Interview with Justin Dimick, MD, FACS; Chief of the Division of Minimally Invasive Surgery, and Director of the Center for Healthcare Outcomes & Policy at the University of Michigan.

Along the theme of quality improvement, Justin Dimick MD, our guest lunchtime speaker presented “Innovative Strategies for improving Surgical Performance“ in which he described the development of the Michigan Bariatric Surgery Collaborative and its use of video-based peer coaching to address variability in bariatric surgery outcomes across Michigan.

Dr. Dimick noted that the traditional learning paradigm of didactic and skills sessions for teaching is not ideal to promote change. He reported a 10% success in long term skill acquisition using lectures, 19% success rate in feedback and a 95% long term success rate utilizing coaching. In his program, Dr. Dimick attempted to address these issues by using video-taping to address the dissimilarity between what one thinks he/she did and what actually occurred and coaching by an expert in the field to assure that the learner had real-time processes to learn, reflect and adapt.

We posed a few questions regarding the collaborative:

  1. This collaborative involves an equal mix of academic surgeons and private community surgeons, so how did they attain buy-in from the busy private practice surgeons? This was intended to be a state-wide performance improvement project and gaining the trust of those in the community was a clear key objective.

  2. Several others have objected to the use of videotapes during their patient care or during team based training due to the fear of the tapes being utilized negatively for performance or legal action. So how do they avoid this?

  3. What are some of the success stories and lessons learned we can pass onto others?

Dr. Dimick responded that his project is in a preliminary stage, he has not yet analyzed the transcripts and therefore has no feedback. Nonetheless, he was successful in obtaining the cooperation of several very busy private practice MD’s who agreed to join an established quality improvement collaborative which meets three times a year. When establishing a collaborative, it is important to establish a rapport within its members; linking the individuals together using a common goal of quality improvement was extremely important. One must recognize and individual’s discomfort and alleviate it with the goal of making members relax and benefit from the group.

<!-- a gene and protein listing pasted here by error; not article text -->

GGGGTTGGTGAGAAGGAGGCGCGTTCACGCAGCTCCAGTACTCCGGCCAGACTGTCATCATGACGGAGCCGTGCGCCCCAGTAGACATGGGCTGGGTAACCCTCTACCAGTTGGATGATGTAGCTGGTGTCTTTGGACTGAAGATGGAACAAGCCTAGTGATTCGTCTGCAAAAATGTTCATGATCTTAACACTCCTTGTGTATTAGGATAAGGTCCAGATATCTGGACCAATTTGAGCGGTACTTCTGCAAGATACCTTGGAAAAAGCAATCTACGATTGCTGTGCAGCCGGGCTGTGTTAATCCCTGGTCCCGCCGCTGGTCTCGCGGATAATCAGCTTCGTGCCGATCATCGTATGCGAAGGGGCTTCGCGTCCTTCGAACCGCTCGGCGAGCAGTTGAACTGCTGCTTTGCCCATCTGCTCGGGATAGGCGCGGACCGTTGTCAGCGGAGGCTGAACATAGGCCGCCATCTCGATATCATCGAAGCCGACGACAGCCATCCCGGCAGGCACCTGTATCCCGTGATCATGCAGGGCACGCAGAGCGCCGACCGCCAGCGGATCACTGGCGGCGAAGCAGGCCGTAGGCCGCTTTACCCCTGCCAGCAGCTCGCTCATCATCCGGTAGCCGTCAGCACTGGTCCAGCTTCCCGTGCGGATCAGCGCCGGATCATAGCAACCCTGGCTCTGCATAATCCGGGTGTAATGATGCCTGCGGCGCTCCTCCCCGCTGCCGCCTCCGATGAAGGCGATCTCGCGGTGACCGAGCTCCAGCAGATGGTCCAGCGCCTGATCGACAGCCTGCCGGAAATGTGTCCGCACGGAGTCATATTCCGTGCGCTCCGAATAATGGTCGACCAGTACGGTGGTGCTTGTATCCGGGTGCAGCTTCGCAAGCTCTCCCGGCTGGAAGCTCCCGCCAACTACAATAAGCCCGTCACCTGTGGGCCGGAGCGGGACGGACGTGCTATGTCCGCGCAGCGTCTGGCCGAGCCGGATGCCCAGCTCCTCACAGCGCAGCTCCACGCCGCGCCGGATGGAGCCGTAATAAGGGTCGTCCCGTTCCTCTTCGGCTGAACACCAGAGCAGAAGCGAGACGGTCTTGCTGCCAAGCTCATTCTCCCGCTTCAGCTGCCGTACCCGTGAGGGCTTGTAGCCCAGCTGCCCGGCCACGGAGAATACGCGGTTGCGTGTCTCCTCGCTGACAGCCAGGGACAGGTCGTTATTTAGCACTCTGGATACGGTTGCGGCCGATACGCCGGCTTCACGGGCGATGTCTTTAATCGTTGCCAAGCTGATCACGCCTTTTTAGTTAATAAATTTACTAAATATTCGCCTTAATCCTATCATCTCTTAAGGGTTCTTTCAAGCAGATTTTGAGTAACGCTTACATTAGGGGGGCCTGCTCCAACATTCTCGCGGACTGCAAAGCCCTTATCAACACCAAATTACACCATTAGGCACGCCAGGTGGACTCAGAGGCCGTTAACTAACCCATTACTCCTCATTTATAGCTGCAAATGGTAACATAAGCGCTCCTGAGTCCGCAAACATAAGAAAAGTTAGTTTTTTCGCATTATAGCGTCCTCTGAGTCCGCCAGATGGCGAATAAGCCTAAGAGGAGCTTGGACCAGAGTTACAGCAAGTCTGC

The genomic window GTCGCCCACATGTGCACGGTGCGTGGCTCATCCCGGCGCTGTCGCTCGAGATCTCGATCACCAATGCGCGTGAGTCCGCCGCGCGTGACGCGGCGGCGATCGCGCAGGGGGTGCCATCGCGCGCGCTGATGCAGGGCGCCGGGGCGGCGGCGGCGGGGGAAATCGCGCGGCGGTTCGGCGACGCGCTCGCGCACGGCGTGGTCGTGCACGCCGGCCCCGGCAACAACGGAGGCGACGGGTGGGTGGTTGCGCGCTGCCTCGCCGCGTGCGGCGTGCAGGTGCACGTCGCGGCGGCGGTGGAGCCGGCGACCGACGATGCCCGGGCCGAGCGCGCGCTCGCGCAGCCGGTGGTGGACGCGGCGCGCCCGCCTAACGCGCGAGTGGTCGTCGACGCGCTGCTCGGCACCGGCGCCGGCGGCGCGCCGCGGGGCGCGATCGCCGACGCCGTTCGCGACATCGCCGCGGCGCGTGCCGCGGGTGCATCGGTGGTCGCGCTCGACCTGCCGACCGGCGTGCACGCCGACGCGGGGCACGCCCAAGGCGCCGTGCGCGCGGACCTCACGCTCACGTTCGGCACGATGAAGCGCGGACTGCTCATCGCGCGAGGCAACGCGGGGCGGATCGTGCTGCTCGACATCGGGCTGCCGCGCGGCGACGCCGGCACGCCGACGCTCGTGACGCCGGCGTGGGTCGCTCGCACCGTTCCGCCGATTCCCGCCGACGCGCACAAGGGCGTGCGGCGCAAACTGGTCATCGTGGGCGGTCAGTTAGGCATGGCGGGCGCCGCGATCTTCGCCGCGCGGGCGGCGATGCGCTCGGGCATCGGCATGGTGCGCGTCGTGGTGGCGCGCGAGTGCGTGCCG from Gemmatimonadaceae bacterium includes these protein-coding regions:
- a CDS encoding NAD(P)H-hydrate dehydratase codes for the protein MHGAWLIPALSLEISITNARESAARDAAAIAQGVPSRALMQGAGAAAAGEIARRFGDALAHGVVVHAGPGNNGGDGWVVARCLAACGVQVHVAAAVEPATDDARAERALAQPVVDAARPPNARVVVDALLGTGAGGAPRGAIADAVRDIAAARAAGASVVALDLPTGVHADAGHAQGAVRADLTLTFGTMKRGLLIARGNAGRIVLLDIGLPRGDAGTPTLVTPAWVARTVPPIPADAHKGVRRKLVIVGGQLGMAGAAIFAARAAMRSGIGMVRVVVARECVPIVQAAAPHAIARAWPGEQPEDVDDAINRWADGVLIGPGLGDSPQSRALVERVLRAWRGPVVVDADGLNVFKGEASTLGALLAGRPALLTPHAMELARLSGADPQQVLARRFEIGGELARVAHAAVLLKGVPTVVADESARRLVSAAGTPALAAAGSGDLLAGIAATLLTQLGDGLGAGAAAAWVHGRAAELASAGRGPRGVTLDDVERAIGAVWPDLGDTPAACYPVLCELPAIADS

While the focus of his presentation was on video assessment of laparoscopic skills, many use video assessment of the entire surgical team membership to the same end. As team members may not be focused, (Bowermaster) video (black box) review may lead to improved communication. As there may be concerns regarding medicolegal use of these tapes, Dr. Dimick clarified that all videos are de-identified and therefore not discoverable. Additionally, the collaborative was deemed a Performance Improvement project so that the most sensitive data are outcome measures.

Dr. Dimick concluded his presentation by saying “Human trust is the most valuable part of capital one can gain when developing these projects, for with it you can achieve significant changes, but without it you will likely fail.”

  • Bowermaster R, Miller M, Ashcraft T, Boyd M, Brar A, Manning P, Eghtesady P. Application of the Aviation Black Box Principle in Pediatric Cardiac Surgery: Tracking All Failures in the Pediatric Cardiac Operating Room. J Am Coll Surg 2015;220:149-155.

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